Friday the 13th turned out to be Frances Zwenig’s lucky day.

The 72-year-old St. Simons Island woman felt ill that weekend in January and finally called friends to take her to the hospital.

“I was feeling weak,” she said recently. “I thought it was the flu.”

Her friends came to her house, used a rolling office chair to shuttle her to a waiting car and later boarded her dog, Bentley. When she arrived at Southeast Georgia Health System’s emergency care center, Zwenig wasn’t looking so good, nurses and doctors said Tuesday.

“She was very pale,” said Dr. Mohsen Akhlaghi, an emergency doctor who treated Zwenig. “She was clearly losing blood.”

A CT scan would eventually show Zwenig did not, in fact, have the flu. She had a much more serious problem: an abdominal aortic aneurism.

“In some cases, there is no chance of survival,” Akhlaghi said. “It’s like the main blood pipe, and this is a tear in it.”

Zwenig was bleeding to death on the inside, and she didn’t even know it. Abdominal aortic aneurysms — doctors call them “triple As” for short — generally affect men over the age of 60. Smoking increases the risk, and the condition can be chronic.

“They asked me if I had ever had kidney dialysis,” Zwenig said. “I said, ‘kidney dialysis? I’m a healthy person, I’ve never had kidney dialysis in my life.’”

But blood work and scans showed her kidneys were starting to fail. Akhlaghi, the emergency doctor who wasn’t even on duty, but was pulled from a meeting to tend to Zwenig, knew the situation was serious.

“That day, I was not supposed to be working. But things happen for a reason. I saw one patient that day, and it was you,” the doctor said to Zwenig on Tuesday.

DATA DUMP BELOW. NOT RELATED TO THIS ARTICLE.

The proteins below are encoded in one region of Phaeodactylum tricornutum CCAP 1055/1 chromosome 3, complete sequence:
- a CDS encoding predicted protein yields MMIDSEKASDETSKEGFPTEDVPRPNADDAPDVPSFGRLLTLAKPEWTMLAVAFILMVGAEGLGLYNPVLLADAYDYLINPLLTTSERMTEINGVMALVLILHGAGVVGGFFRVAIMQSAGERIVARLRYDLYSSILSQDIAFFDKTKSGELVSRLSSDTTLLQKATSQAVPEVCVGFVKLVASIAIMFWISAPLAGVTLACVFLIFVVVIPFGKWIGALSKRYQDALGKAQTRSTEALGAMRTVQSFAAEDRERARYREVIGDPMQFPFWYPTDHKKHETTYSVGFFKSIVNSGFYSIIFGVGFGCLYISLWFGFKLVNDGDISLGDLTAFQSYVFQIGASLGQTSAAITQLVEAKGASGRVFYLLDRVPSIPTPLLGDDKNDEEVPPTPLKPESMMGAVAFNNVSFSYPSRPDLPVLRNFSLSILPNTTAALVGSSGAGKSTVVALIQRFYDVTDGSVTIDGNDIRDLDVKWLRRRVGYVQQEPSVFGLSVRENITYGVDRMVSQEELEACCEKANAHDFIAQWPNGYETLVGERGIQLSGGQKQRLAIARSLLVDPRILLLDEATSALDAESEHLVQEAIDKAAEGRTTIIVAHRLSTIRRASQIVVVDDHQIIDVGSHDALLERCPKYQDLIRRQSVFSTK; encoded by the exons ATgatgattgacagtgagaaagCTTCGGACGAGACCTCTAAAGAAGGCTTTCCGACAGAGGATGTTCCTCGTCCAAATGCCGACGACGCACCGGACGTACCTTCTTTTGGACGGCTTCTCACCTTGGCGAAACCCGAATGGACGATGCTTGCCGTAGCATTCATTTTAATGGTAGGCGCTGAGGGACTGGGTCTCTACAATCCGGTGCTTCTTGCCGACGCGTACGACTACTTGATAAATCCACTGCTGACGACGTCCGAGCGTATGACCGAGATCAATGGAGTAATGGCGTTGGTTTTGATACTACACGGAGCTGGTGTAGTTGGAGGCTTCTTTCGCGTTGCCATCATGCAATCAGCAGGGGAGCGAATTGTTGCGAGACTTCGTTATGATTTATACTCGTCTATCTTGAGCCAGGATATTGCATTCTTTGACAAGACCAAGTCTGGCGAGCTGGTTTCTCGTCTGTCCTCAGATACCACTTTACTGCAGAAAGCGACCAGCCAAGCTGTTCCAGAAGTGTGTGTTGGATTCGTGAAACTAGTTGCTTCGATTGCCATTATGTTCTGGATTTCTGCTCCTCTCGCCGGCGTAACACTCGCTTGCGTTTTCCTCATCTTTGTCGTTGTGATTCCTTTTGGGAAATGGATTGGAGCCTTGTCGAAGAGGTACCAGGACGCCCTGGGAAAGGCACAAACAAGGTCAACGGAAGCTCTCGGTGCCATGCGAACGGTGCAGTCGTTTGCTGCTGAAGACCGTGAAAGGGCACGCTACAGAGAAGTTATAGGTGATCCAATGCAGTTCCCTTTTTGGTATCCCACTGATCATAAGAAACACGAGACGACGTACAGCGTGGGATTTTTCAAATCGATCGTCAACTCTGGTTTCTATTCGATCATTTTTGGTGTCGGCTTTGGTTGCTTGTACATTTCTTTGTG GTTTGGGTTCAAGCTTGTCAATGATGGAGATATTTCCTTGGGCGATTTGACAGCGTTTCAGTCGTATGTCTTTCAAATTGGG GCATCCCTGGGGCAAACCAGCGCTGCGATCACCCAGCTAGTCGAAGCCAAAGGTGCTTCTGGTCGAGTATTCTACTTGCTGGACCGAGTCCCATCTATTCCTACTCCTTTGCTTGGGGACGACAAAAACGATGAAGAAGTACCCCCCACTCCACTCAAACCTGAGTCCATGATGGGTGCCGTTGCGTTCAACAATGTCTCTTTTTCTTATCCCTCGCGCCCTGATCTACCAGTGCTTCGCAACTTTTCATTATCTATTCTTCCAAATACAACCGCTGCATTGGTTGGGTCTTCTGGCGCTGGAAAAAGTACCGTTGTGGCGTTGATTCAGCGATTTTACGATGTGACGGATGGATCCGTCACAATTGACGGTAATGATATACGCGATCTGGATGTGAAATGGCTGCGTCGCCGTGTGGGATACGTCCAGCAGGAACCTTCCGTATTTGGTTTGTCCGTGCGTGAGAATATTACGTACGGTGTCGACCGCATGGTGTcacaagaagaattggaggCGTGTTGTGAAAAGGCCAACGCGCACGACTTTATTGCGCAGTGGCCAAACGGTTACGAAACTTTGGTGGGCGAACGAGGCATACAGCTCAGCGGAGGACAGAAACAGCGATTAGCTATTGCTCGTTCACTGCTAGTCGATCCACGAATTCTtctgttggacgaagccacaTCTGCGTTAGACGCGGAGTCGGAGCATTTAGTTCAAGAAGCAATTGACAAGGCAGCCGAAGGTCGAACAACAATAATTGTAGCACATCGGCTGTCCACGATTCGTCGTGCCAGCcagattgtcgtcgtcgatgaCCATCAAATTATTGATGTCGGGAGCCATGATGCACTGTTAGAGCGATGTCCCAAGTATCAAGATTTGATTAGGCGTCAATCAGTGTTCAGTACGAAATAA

Southeast Georgia Health System has a vascular surgeon who could have treated Zwenig, but he was off-duty that day. So, Akhlagi arranged for a helicopter to take Zwenig to a level-one trauma center in Savannah. When she left for Savannah, Zwenig had a “98 percent chance of dying,” she said.

Zwenig, though, laughed when she remembered the story. She recollected it Tuesday in a professional lounge down the hall from the hospital’s emergency room. A cadre of emergency health care workers gathered there for a celebration — complete with cake — of Zwenig’s birthday.

“I always wanted to see the Georgia coast from a helicopter,” she told nurses and doctors. “But I was laying flat on my back in the helicopter, so I couldn’t see anything. I guess I can still check that box, though.”

After several days of hospitalization, Zwenig was released, but she wasn’t done with Southeast Georgia Health System. Her near-death experience and the quick thinking of emergency doctors and nurses still necessitated one thing: a thank you.

She went to Paul White, president of the Communities of Coastal Georgia Foundation, where she has a charitable-giving fund, and told him to give several thousand dollars from her donor-advised fund to the hospital. The money is being used to refurbish the professional lounge, add new furniture, a TV and other amenities for emergency room workers to escape the chaos and cool down.

“It’s going to be very nice,” Akhlagi said of the renovated lounge. “We’ll definitely be watching some college football.”

For Zwenig, she felt the donation was the least she could do.

“Without you all, I would not be able to celebrate my birthday today,” she said Tuesday. “I felt like I needed to do something to show my appreciation for the (emergency room) staff. If you don’t feel appreciated, know that you should.”